The people’s parliament deliberates free their rise and fall;
From there the glow of knowledge spreads about a benevolent light,
Ennobling the human feelings, there in art soul finds delight.—
The clash of chains has wakened me, the beautiful dream is effaced,
So sadly interchanged, by the present shame and woe replaced.—
But no! ’Twas not a mere illusion of my o’er-yearning dream.
I know that the morning star of those better days will yet gleam;
That the greater part of that vision’s splendor will be fulfilled,
Though from my aged neck to shake the yoke, I shall not be willed.
My silvery gray head will bow unto the dust of a slave;
Slaves too will cast the handful of earth to my fetters in my grave.
But, you, O younger comrades, ere your course shall know time no more,
You shall ascend with happy tread upon freedom’s sunny shore.
Then may the rude fist with whip around about in darkness reign.
But let each cherish faithfully for the future that blessed refrain;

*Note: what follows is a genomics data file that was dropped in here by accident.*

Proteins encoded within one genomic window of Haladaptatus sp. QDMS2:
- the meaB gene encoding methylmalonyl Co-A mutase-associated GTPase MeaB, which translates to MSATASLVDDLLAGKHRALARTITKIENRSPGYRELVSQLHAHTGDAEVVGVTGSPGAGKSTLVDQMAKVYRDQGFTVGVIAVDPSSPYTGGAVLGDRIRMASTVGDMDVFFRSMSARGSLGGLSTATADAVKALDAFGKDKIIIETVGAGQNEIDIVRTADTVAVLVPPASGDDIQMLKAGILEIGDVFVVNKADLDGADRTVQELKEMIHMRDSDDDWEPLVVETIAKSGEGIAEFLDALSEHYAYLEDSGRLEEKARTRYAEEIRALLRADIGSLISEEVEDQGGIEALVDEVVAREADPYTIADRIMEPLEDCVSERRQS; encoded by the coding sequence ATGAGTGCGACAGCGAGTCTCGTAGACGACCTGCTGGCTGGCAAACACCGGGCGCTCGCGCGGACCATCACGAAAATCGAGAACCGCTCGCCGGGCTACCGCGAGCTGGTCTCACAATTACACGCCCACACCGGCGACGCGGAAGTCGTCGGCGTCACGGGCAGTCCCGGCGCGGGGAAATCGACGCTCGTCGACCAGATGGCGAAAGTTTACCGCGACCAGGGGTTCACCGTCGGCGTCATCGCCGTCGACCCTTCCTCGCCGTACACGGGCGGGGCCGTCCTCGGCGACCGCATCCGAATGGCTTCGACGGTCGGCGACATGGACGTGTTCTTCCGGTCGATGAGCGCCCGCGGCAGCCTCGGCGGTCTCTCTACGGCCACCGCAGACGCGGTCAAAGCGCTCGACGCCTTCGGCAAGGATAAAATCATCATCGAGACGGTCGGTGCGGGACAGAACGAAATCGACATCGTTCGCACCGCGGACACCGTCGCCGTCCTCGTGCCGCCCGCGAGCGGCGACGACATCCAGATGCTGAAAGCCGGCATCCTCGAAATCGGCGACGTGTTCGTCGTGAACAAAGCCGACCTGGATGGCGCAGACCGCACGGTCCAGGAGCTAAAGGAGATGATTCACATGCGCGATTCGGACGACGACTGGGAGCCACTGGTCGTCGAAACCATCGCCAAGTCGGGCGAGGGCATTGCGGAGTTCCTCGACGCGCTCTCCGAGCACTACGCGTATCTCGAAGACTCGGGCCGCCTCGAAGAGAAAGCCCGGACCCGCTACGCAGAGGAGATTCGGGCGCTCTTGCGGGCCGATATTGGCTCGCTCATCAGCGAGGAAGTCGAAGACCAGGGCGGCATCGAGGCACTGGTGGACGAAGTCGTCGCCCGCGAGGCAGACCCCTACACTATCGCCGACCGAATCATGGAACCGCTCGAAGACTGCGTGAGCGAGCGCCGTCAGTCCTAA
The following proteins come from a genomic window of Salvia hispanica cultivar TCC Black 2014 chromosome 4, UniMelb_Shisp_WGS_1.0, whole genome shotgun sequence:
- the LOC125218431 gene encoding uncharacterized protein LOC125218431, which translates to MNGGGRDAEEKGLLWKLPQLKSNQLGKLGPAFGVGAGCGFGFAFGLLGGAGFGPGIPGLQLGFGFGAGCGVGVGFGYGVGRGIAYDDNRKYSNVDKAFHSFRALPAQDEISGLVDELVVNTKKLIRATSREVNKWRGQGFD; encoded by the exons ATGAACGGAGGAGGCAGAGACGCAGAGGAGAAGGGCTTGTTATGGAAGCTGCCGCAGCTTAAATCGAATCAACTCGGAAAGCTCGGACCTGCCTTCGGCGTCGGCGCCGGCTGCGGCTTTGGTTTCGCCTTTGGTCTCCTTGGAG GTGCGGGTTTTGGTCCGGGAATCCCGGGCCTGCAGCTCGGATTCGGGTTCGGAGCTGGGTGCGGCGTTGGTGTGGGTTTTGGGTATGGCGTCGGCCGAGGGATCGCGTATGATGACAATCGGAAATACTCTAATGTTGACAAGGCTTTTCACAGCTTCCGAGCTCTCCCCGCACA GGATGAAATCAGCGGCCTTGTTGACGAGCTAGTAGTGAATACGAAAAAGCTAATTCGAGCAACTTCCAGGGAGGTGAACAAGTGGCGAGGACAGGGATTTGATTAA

Let all minds be united by the bond of our great endeavor,
And till time bids thee to action, gather your forces together;
All peoples free shall fraternize, the bonds of slaves will fall,
And our flag too, O brothers, will wave in the clear heights o’er all.



Petr Bezruč

Bad verse at times I write, I know,
I’m read but little luckily,
Into a dying flame I blow,
Though laughs at me nobility.
At times a silent song I sing.
If bad the note, forgive me, pray,
A miner black to work I cling
From Saturday to Saturday.
In stormy times, when roaring sounds
The jam of thought and fantasy,
In dismal monotone abounds
For me the selfsame melody.
On my people’s nape’s one dragon ill,
One fist about their throat is twirled;